Better still they may use a simple on-line search form to track down relevant resources. Evaluation of the training and the general effect and usefulness of subject-based services is also being undertaken as part of the eLib project.
With electronic mail, discussion and news groups it provides a method of communicating with people locally, nationally or internationally on an individual or group basis in a way that is both fast and economical. The complaint of many staff and postgraduate students is that they have limited time to make use of these facilities and need to know how best to make use of that time.
Consideration will also be given to the extension of cross-database searching, improvements to search mechanisms, meta-data, indexing and cataloguing standards and practices as well as issues raised by the multi-lingual nature of many of the resources.
Training materials are available on-line and for downloading, tailoring and use by UK HE institutions free of charge for non-commercial use with appropriate attribution from the SOSIG home page.
The culture of Social science information gateway Internet is still very much one of co-operation and Social science information gateway readiness to share knowledge and expertise with others, so, whatever your interests or specialisms, there are likely to be groups of people who share those interests on the Internet.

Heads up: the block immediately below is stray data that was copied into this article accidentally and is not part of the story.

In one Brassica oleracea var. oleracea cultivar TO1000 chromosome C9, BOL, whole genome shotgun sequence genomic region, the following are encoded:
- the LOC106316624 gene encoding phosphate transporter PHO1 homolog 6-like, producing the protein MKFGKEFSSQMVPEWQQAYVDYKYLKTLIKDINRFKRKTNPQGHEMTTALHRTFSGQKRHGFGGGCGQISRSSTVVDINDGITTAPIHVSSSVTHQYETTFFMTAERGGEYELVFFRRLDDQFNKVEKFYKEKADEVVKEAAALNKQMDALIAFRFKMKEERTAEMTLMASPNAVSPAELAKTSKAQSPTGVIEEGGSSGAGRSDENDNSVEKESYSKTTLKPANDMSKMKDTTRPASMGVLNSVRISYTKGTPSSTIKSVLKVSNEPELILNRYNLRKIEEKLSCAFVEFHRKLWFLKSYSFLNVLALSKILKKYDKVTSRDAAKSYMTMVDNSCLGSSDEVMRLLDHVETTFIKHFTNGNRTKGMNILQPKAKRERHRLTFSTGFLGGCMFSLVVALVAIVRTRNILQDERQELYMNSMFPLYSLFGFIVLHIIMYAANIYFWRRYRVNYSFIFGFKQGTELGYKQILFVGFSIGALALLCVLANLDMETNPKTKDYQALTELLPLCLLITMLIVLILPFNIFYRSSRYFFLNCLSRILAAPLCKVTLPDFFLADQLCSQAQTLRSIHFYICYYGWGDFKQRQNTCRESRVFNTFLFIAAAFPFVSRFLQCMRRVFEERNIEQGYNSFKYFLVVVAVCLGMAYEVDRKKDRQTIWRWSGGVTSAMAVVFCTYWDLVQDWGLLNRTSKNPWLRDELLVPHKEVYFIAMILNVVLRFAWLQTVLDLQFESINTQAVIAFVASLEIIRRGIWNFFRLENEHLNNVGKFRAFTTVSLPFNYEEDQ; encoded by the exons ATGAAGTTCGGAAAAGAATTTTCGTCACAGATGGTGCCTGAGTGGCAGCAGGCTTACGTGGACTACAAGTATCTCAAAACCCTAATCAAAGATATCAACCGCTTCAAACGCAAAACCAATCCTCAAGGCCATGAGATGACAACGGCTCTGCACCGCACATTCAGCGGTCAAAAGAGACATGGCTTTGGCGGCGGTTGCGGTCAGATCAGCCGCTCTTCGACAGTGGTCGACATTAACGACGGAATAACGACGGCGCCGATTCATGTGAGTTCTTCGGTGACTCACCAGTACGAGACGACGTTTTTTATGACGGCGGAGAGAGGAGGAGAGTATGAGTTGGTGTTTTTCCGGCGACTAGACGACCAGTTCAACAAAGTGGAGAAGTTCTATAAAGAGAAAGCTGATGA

An on-line tutorial is used at the beginning of each session to introduce Internet and WWW fundamentals and offer practice in navigation for beginners and some useful links to occupy those with more confidence. The Social Science Information Gateway SOSIG allows social science researchers and practitioners easily to discover and access relevant Social science information gateway networked resources and services world-wide including data archives and statistical software.
SOSIG is available at http: Libraries and Faculties alike are establishing and developing provision of networked machines running WWW client software and some have their own excellent Internet training programmes. There was a perception that the social science community were not reaping the benefit from networked resources in the same way as their colleagues in the natural and physical sciences.
Internet access software has been much improved and simplified with the coming of the WWW and more staff throughout the UK academic community have access to graphical and text browsers such as Netscape or Lynx.
However, even with the advent of the more user-friendly World Wide Web, it is as yet a far from ideal work environment. Participants should come away from workshops able to apply techniques and strategies to their use of the Internet, whatever stage of development it may have reached. All the resources that appear on the gateway have been catalogued and described to aid users.
The project will also implement a system that allows users to search across several different subject based services seamlessly.
These problems persist with the continuing rapid expansion of the Internet: The most common complaints were the lack of availability of useful materials and the difficulty in locating the few that did exist. Many, however, may have missed the opportunity of making use of the service because they gave up on the Internet too soon.